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UConn SLHS 2204 - erception and acquisition of linguistic rhythm by infants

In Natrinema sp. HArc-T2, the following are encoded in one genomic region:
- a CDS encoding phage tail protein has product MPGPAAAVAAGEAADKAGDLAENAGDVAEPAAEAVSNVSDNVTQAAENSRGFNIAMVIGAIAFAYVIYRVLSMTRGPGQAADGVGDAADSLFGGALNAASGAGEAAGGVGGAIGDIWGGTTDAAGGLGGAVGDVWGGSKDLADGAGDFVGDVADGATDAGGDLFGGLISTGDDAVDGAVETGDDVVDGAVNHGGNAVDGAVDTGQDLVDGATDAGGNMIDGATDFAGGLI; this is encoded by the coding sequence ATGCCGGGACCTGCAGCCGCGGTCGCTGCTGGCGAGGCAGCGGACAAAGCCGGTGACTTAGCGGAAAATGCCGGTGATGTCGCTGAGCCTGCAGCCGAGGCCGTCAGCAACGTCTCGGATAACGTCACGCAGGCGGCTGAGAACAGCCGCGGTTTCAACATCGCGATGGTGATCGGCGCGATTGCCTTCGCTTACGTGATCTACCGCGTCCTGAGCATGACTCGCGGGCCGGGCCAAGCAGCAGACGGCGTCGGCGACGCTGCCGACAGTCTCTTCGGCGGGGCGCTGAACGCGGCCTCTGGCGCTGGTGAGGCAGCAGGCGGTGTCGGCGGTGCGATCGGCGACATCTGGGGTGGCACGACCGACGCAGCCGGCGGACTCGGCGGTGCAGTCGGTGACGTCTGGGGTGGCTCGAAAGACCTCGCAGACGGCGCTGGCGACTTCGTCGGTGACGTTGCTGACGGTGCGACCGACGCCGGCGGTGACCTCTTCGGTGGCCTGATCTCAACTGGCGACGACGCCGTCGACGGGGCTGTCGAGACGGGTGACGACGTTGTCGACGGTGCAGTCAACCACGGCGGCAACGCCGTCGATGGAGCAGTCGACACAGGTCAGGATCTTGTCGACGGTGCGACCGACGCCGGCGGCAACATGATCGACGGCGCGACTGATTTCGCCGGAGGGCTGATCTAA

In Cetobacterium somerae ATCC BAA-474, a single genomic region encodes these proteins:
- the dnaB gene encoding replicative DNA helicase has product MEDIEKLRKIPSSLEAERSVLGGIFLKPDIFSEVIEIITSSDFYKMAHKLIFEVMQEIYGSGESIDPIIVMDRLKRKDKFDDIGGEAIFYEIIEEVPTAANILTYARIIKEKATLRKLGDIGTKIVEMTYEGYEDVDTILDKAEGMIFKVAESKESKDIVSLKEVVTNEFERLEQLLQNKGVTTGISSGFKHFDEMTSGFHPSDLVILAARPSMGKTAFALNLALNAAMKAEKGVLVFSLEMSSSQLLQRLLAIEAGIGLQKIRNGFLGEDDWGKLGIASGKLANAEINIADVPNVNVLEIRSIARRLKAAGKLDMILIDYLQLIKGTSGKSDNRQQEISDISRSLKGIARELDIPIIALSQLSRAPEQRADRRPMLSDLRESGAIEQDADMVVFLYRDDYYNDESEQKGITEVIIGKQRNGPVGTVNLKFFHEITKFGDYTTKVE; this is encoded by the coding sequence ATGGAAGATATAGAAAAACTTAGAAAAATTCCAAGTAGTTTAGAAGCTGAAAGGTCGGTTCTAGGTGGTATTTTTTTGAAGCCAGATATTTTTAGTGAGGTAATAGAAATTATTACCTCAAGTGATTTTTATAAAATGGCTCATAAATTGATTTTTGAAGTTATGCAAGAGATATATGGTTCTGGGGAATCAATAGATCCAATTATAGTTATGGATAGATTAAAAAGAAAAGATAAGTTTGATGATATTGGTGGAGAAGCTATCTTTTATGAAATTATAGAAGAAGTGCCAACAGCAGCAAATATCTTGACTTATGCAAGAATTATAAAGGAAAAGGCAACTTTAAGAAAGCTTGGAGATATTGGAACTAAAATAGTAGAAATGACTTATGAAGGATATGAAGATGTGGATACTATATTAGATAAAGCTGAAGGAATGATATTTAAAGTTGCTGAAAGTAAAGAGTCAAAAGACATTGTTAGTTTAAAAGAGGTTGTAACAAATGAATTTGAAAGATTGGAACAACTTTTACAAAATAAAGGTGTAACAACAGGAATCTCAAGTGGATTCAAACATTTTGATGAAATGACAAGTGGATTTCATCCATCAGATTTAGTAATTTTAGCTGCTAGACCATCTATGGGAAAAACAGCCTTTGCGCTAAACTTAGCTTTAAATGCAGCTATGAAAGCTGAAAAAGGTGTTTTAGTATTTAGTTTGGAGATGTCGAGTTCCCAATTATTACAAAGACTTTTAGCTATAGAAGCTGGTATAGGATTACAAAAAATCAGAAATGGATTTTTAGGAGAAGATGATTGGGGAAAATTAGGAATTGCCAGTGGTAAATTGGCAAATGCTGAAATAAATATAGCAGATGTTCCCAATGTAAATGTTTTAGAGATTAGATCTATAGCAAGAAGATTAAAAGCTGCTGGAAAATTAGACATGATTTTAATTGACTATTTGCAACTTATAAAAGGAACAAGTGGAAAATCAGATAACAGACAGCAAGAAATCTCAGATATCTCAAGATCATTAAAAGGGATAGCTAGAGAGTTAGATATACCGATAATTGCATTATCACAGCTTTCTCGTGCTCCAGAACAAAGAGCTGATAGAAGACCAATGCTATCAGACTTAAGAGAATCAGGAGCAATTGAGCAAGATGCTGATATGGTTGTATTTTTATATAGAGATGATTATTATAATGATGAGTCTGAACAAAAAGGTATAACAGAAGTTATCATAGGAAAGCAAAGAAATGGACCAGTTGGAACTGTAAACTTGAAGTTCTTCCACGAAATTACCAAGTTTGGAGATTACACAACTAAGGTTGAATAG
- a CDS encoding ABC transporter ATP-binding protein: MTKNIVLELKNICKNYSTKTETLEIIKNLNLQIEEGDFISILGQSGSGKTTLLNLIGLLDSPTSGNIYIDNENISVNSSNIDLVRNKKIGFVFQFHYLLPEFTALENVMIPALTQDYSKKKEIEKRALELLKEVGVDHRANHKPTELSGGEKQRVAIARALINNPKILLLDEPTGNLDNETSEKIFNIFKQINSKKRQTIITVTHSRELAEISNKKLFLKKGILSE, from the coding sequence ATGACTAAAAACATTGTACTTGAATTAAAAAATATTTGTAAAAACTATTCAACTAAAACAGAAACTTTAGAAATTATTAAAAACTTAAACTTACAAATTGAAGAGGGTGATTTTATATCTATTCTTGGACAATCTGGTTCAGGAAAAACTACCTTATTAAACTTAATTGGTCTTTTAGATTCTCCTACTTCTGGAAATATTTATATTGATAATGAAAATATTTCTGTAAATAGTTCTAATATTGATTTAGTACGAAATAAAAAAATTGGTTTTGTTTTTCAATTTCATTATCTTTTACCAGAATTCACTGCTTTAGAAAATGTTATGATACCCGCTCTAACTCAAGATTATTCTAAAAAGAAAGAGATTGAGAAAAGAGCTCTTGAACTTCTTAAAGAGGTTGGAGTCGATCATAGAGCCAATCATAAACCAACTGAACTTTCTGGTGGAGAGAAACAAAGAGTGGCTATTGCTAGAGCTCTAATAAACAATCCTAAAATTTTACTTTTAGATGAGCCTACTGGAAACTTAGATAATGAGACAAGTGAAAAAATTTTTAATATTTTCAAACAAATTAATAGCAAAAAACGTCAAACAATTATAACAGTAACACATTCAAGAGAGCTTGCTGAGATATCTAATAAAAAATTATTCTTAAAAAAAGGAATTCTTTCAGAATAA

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Perception and acquisition of linguistic rhythm by infantsIntroductionLanguage discrimination at birthThe role of rhythm--a crosslinguistic approachThe role of rhythm--an acoustic approachSummaryAcquisition of the rhythmic properties of the native languageSummaryConclusion and future directionsAcknowledgementsReferencesPerception and acquisition of linguistic rhythm by infantsThierry Nazzia,*, Franck RamusbaLaboratoire Cognition et Deeveloppement, CNRS, Universitee Paris 5, 71, Avenue Edouard Vaillant,92774 Boulogne Billancourt Cedex, FrancebInstitute of Cognitive Neuroscience, University College London, UKAbstractIn the present paper, we address the issue of the emergence in infancy of speech segmentation procedures that werefound to be specific to rhythmic classes of languages in adulthood. These metrical procedures, which segment fluentspeech into its constitutive word sequence, are crucial for the acquisition by infants of the words of their native lan-guage. We first present a prosodic bootstrapping proposal according to which the acquisition of these metrical seg-mentation procedures would be based on an early sensitivity to rhythm (and rhythmic classes). We then review severalseries of experiments that have studied infantsÕ ability to discriminate languages between birth and 5 months, in anattempt to specify their sensitivity to rhythm and the implication of rhythm perception in the acquisition of thesesegmentation procedures. The results presented here establish infantsÕ sensitivity to rhythmic classes (from birth on-wards). They further show an evolution of infantsÕ language discriminations between birth and 5 months which, thoughnot inconsistent with our proposal, nevertheless call for more studies on the possible implication of rhythm in theacquisition of the metrical segmentation procedures.Ó 2002 Elsevier Science B.V. All rights reserved.1. IntroductionThe focus of the present paper is on the issue ofthe segmentation of fluent speech into words, andmore particularly on the development of speechsegmentation procedures during infancy. Foradults, speech segmentation involves language-specific phonological procedures (see below, andCutler, McQueen and Norris, this volume) thatallow for the retrieval of the acoustic sound pat-terns of words from fluent speech, and the con-necting of these sound patterns to the lexicalrepresentations stored in the lexicon. Hence foradults, this task could be facilitated by the lexiconitself, making it a problem of word recognition aswell as (or rather than) a problem of word seg-mentation. However, the segmentation task has tobe different for the infant who, starting with nolexicon and no language-specific phonologicalknowledge, has to discover, rather than recognize,the words in the input and learn the speech seg-mentation procedure appropriate to the languageto be learnt. In the following, we present severalstudies that have recently investigated the issue ofword segmentation in early infancy. These studieshave first established that speech segmentationemerges between 6 and 7.5 months of age in En-glish-learning American infants, hence months*Corresponding author. Tel.: +33-1-5520-5992; fax: +33-1-5520-5985.E-mail address: [email protected] (T.Nazzi).0167-6393/02/$ - see front matter Ó 2002 Elsevier Science B.V. All rights reserved.doi:10.1016/S0167-6393(02)00106-1Speech Communication 41 (2003) 233–243www.elsevier.com/locate/specombefore the onset of lexical comprehension andproduction (Jusczyk and Aslin, 1995). They havethen set out to specify the kind of information thatinfants rely on to postulate word boundaries influent speech.Some of these studies have established thatyoung American infants are sensitive to differentkinds of potential word-boundary markers that arelanguage-specific: allophonic information (the factthat the distribution of allophones within words isposition-dependent), phonotactic information (thefact that some but not all phonemic sequences arelegal at the lexical level), and prosodic/metricalinformation (the fact that lexical stress is predom-inantly word initial in English). A sensitivity toallophonic differences was found in infants asyoung as 2 months of age (Hohne and Jusczyk,1994), as attested by their ability to discriminatebetween pairs such as ‘‘nitrate’’ and ‘‘night rate’’.Infants have also been found to become sensitive tophonotactic properties of their native languagebetween 6 and 9 months of age (Friederici andWessels, 1993; Jusczyk et al., 1993b, 1994; Mattyset al., 2001). This is shown by the emergence of apreference for legal or frequent sequences of pho-nemes in their native language with respect to ille-gal or infrequent ones (e.g., the frequent andinfrequent non-word sequences ‘‘chun’’ and‘‘yush’’). Last but not least, a preference for wordswith the predominant English strong–weak stresspattern (e.g., ‘‘porter’’) over less frequent weak–strong words (e.g., ‘‘report’’) also emerges betweenthese two ages (Jusczyk et al., 1993a; Turk et al.,1995), revealing the emergence of a sensitivity tonative word stress patterns.Other studies have investigated whether, oncethey are sensitive to these language-specificmarkers, infants actually use them to infer word-like units. First, some studies showed that al-though 9-month-old infants only use allophoniccues to locate familiar words in fluent speech whenthey are guided by distributional cues, 10.5-month-old can rely on these sole allophonic cues(Jusczyk et al., 1999a). Moreover, a recent studyhas shown that the fact of providing infants withword-boundary phonotactic information helpsthem extract familiarized words from fluent speech(Mattys and Jusczyk, 2001).Finally, it was shown that 9- to 10.5-month-oldAmerican infants rely on the typical stress patternof English to group syllables into word-like units(Morgan and Saffran, 1995) and to remember fa-miliar sequences of syllables (Echols et al., 1997).The ability to retrieve familiar words from fluentspeech was also found to depend on their stresspattern. Indeed, Jusczyk et al. (1999b) found thatinfants begin segmenting strong–weak nouns (e.g.,‘‘doctor’’ and ‘‘candle’’) from fluent speech at 7.5months, but begin segmenting weak–strong nouns(e.g., ‘‘guitar’’ and ‘‘beret’’) only at 10.5 months.These authors suggested that this processing ad-vantage of strong–weak words